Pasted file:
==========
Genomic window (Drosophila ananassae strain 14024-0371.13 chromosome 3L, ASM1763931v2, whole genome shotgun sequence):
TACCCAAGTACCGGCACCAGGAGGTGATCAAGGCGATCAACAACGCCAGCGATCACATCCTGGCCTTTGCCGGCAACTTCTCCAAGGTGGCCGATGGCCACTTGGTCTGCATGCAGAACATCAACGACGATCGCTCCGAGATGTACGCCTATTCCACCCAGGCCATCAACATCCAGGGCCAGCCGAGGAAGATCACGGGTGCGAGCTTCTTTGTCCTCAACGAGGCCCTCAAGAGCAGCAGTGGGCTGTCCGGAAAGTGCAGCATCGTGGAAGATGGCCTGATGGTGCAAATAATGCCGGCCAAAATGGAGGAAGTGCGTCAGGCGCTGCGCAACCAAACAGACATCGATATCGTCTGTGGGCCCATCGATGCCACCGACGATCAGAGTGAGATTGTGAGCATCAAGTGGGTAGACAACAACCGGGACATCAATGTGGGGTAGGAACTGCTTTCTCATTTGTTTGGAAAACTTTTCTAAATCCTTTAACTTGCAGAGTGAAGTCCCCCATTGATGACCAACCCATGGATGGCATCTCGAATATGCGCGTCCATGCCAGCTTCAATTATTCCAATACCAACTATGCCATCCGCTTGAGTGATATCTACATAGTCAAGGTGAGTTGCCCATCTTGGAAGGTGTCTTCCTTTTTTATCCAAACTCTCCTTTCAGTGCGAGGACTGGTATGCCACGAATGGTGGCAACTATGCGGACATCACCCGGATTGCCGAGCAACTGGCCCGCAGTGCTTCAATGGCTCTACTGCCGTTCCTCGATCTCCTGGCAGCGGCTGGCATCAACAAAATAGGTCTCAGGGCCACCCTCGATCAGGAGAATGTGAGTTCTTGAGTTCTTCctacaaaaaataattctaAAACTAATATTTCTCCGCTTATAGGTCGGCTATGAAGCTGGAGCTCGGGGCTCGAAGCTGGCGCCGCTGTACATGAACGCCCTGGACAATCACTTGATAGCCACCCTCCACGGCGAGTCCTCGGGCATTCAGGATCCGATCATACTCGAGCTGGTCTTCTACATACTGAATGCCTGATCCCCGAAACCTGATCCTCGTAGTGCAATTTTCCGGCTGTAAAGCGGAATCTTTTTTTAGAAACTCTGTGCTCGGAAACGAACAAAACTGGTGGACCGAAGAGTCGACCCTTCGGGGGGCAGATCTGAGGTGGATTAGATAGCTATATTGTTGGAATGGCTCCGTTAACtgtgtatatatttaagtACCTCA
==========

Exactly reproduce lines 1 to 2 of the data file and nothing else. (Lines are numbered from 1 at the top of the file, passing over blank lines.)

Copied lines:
Genomic window (Drosophila ananassae strain 14024-0371.13 chromosome 3L, ASM1763931v2, whole genome shotgun sequence):
TACCCAAGTACCGGCACCAGGAGGTGATCAAGGCGATCAACAACGCCAGCGATCACATCCTGGCCTTTGCCGGCAACTTCTCCAAGGTGGCCGATGGCCACTTGGTCTGCATGCAGAACATCAACGACGATCGCTCCGAGATGTACGCCTATTCCACCCAGGCCATCAACATCCAGGGCCAGCCGAGGAAGATCACGGGTGCGAGCTTCTTTGTCCTCAACGAGGCCCTCAAGAGCAGCAGTGGGCTGTCCGGAAAGTGCAGCATCGTGGAAGATGGCCTGATGGTGCAAATAATGCCGGCCAAAATGGAGGAAGTGCGTCAGGCGCTGCGCAACCAAACAGACATCGATATCGTCTGTGGGCCCATCGATGCCACCGACGATCAGAGTGAGATTGTGAGCATCAAGTGGGTAGACAACAACCGGGACATCAATGTGGGGTAGGAACTGCTTTCTCATTTGTTTGGAAAACTTTTCTAAATCCTTTAACTTGCAGAGTGAAGTCCCCCATTGATGACCAACCCATGGATGGCATCTCGAATATGCGCGTCCATGCCAGCTTCAATTATTCCAATACCAACTATGCCATCCGCTTGAGTGATATCTACATAGTCAAGGTGAGTTGCCCATCTTGGAAGGTGTCTTCCTTTTTTATCCAAACTCTCCTTTCAGTGCGAGGACTGGTATGCCACGAATGGTGGCAACTATGCGGACATCACCCGGATTGCCGAGCAACTGGCCCGCAGTGCTTCAATGGCTCTACTGCCGTTCCTCGATCTCCTGGCAGCGGCTGGCATCAACAAAATAGGTCTCAGGGCCACCCTCGATCAGGAGAATGTGAGTTCTTGAGTTCTTCctacaaaaaataattctaAAACTAATATTTCTCCGCTTATAGGTCGGCTATGAAGCTGGAGCTCGGGGCTCGAAGCTGGCGCCGCTGTACATGAACGCCCTGGACAATCACTTGATAGCCACCCTCCACGGCGAGTCCTCGGGCATTCAGGATCCGATCATACTCGAGCTGGTCTTCTACATACTGAATGCCTGATCCCCGAAACCTGATCCTCGTAGTGCAATTTTCCGGCTGTAAAGCGGAATCTTTTTTTAGAAACTCTGTGCTCGGAAACGAACAAAACTGGTGGACCGAAGAGTCGACCCTTCGGGGGGCAGATCTGAGGTGGATTAGATAGCTATATTGTTGGAATGGCTCCGTTAACtgtgtatatatttaagtACCTCA